In response to the need for new dynamic, predictive, and synergistic energy optimization and thermal management design criteria for electronic systems, the Center will focus on the development of systematic methodologies for operating electronic systems, including data centers, as dynamic self sensing and regulating systems that are predictive and verified in real time. Algorithms will be developed to control cooling resources and to assist expert system schedulers to schedule and/or migrate workload and simultaneously adjust the cooling system output to achieve optimal energy consumption. New scheduling and workload prediction and management policies need to be developed at the software level, including kernel scheduling policies to operate the IT equipment within pre-specified energy limits. Thermal management resources will also be allocated dynamically in response to the workload allocation and scheduling policies. This is by nature an intrinsically multi-disciplinary research area integrating software algorithms at the operating system and workload scheduling levels, control systems, thermal management and hardware. New models will have direct application to a variety of electronic/computing systems ranging all the way from the chip or device level, to the system or data center level. Problem-oriented research related to improving the energy efficiency of electronic systems, including data centers, ranging from chip architectures, software design, and multi-scale thermal management techniques will be addressed during the Center’s first five year program.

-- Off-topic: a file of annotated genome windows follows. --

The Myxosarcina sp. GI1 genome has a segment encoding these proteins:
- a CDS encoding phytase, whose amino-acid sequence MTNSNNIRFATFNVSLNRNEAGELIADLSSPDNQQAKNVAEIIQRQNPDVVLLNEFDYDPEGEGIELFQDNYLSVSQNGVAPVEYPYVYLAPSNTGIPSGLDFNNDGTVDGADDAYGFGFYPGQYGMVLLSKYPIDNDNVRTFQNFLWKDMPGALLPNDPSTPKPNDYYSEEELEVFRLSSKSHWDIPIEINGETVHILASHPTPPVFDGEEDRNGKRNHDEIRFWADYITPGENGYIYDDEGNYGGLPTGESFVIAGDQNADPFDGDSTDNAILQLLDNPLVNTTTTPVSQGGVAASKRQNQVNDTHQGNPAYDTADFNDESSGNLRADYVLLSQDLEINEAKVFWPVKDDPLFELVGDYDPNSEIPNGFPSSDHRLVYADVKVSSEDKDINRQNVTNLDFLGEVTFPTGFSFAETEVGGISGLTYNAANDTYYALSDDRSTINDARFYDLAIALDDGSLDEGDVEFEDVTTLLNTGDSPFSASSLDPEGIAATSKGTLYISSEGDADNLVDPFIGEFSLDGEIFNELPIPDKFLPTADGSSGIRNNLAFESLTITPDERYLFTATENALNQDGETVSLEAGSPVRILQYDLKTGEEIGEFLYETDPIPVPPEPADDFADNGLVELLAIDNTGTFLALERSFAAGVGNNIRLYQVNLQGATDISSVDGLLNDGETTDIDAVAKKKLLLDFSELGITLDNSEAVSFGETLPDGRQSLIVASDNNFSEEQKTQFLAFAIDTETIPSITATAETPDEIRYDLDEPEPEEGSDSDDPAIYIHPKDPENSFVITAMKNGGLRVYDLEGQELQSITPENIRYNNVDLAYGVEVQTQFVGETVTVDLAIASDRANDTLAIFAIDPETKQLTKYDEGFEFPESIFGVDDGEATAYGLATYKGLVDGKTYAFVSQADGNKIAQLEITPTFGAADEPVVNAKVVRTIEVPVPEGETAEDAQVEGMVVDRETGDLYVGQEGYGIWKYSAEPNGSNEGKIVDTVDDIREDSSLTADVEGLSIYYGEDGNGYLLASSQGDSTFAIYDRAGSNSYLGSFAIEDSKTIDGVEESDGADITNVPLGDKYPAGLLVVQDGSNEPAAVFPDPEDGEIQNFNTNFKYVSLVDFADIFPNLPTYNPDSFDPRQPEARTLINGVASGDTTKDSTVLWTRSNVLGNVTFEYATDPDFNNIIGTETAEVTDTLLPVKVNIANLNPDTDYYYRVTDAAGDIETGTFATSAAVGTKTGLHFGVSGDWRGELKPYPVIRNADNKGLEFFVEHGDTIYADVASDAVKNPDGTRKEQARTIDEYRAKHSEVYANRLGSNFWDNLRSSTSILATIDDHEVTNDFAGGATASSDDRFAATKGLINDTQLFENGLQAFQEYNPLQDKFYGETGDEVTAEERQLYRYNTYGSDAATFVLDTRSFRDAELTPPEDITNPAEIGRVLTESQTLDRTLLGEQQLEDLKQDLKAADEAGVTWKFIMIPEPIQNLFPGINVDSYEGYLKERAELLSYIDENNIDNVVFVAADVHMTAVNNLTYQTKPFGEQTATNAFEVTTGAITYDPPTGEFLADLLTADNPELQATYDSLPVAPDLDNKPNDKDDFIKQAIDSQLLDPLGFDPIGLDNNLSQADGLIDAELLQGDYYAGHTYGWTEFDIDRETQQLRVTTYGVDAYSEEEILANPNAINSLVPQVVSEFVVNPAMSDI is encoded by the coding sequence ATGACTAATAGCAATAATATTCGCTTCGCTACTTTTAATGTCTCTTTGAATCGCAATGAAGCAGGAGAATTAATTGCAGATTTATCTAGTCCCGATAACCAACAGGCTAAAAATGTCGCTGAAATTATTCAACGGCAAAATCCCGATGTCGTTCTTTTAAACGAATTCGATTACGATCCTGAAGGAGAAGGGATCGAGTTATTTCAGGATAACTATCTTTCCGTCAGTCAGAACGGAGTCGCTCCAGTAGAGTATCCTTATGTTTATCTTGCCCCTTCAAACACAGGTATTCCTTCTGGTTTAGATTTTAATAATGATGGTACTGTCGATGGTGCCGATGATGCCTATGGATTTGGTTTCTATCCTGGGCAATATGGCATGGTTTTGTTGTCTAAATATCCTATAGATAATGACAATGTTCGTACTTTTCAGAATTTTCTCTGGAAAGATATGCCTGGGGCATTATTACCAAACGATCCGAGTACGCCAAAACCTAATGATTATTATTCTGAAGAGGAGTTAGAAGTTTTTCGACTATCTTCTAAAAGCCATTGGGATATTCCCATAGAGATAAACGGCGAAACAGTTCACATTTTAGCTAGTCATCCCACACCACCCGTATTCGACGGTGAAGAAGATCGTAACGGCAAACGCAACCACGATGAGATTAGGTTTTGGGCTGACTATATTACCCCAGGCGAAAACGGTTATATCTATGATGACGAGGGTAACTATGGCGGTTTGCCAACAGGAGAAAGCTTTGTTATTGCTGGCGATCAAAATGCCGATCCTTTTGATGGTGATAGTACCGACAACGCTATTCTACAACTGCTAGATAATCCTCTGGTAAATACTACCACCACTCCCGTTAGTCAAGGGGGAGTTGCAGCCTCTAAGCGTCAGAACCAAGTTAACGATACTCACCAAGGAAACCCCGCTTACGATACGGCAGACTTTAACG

Problem-oriented research related to the industry’s search for optimizing the energy-efficiency of electronic systems and data centers will be addressed during the Center’s first five year program. The research agenda is unique in its use of techniques that synergistically combine: (a) computing (including software and microarchitectural techniques), (b) innovative cooling solutions and thermal management techniques and, (c) adaptive, pro-active and scalable control system concepts in devising a system-level solution. The initial research portfolio includes: